I can see this book appealing to fans of pure science fiction as the plot here hits all the marks. Fans of A Confusion of Princes may also see some appeal here. That said, Planesrunner isn’t the smoothest read and it isn’t always easy to connect with Everett though I’m sure readers who finish the story will be rewarded and likely look forward to continuing with the series.

Author Interview: Rachel Hartman on Seraphina

Rachel Hartman author photoRachel Hartman is the author Seraphina, a clever and original story about dragons, mystery, music and a ton of other things besides. Seraphina has also gotten a fair bit of critical acclaim including being selected as the winner of the 2013 Morris Award and the 2012 Cybils. Rachel Hartman is on the blog today to answer some questions about her wonderful debut novel.

Miss Print (MP): Can you tell us a bit about your path as a writer? How did you get to this point?

Rachel Harman (RH): You might say I took the scenic route. I’ve been writing since I was a kid, but it took me until about age thirty to decide that writing should be my career. Then it was another ten years before the book was published. I know that sounds appallingly slow, but I have no regrets. I’m a deliberator and a contemplator; I absorb and synthesize things as I go. The time is never wasted.

MP: What was the inspiration for Seraphina?

RH: The book had many inspirations. The very first idea I had for it, however, came to me when my parents got divorced. I was an adult, with a life and spouse of my own, and yet I found myself shocked and hurt and grieving, no less than if I were a kid. I had a lot of processing to do, and in the course of all that a question kept coming to me: what if you married someone with a terrible secret, and you didn’t learn what it was until your spouse was dead? That’s Claude Dombegh’s dilemma in a nutshell when Seraphina’s mother dies in childbirth; he’s got all these questions that can never be answered. Early drafts focused more intently on Seraphina’s relationship with her father; that’s still in the book, but is much more in the background now.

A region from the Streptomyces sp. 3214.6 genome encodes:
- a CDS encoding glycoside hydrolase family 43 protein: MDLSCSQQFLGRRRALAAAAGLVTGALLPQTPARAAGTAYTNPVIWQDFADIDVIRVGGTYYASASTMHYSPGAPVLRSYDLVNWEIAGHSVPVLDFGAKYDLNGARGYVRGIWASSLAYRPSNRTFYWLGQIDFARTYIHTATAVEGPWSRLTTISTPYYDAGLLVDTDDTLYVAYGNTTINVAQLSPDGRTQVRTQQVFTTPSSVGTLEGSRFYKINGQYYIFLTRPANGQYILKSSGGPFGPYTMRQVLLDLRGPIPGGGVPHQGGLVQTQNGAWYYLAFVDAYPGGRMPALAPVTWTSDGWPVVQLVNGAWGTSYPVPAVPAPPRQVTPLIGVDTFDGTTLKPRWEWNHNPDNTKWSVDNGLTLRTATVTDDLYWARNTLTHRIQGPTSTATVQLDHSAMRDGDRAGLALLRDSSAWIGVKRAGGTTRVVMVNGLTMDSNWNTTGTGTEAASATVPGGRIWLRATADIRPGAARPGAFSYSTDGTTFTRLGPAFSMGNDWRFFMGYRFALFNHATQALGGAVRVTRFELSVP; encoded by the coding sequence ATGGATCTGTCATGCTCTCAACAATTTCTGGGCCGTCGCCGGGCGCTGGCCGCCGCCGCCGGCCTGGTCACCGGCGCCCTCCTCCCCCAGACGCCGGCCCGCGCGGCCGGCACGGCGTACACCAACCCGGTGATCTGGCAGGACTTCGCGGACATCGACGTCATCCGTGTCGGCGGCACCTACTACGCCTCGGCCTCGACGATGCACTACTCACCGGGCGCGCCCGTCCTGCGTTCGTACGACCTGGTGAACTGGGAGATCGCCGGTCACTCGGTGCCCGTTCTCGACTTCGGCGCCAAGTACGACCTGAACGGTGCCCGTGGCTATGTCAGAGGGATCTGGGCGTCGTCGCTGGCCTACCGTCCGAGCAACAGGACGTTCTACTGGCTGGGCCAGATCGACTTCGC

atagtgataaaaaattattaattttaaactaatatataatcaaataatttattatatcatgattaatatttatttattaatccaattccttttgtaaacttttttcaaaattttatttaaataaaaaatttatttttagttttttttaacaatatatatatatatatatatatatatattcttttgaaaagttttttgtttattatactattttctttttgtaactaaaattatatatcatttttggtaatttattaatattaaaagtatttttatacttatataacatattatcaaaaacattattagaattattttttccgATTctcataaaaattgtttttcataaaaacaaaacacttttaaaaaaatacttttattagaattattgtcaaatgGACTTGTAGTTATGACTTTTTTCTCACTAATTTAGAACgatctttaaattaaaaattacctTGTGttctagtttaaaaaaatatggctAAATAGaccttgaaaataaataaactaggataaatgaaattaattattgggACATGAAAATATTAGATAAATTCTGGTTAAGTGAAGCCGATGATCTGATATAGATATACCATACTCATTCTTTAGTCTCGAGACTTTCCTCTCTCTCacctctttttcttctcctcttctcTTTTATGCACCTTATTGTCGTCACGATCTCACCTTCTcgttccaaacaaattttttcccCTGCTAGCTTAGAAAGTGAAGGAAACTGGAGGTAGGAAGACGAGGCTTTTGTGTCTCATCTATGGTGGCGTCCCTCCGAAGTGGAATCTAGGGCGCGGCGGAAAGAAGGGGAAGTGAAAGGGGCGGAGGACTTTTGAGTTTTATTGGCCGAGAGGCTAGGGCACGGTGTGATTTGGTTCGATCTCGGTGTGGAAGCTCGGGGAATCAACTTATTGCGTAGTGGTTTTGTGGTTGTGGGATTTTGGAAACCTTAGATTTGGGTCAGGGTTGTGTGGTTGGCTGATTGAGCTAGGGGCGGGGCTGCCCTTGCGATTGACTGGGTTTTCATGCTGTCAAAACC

MP: Seraphina is rich with details of the history of Goredd and its relation with the neighboring dragons including complex political matters and a whole draconian language (not to mention unique dragon sensibilities). With so many details to explain and expand Seraphina’s world, where did you start? What was it like creating all of the corresponding languages and histories for the backdrop of this story?

RH: Goredd has been with me since the seventh grade, in fact. My English teacher asked us to write a narrative poem, and I – always the overachiever on creative writing assignments – came up with this long, silly poem called “The First Adventure of Sir Amy.” Sir Amy was a little girl knight who saved the king from an evil witch. Her country was called Goredd because that rhymed with Fred, the name of her horse. There was also a dragon who played cello (which rhymed with jello), which was the origin of dragons in Goredd.

All through high school, I set various stories in Goredd. When I was in my twenties I wrote and illustrated a minicomic called “Amy Unbounded” about Amy from the poem, now only a knight in her imagination. That solidified the world for me, and is a wonderful visual reference to have.

Making up histories is fun and easy; they’re just stories, after all (I almost majored in history in college, until I realized I was really only interested in it as narrative). I cheat egregiously at languages, though. I’m not Tolkien; I’m not writing up whole lexicons. I just want languages to evoke a particular flavour. If they’re doing that, I’m satisfied.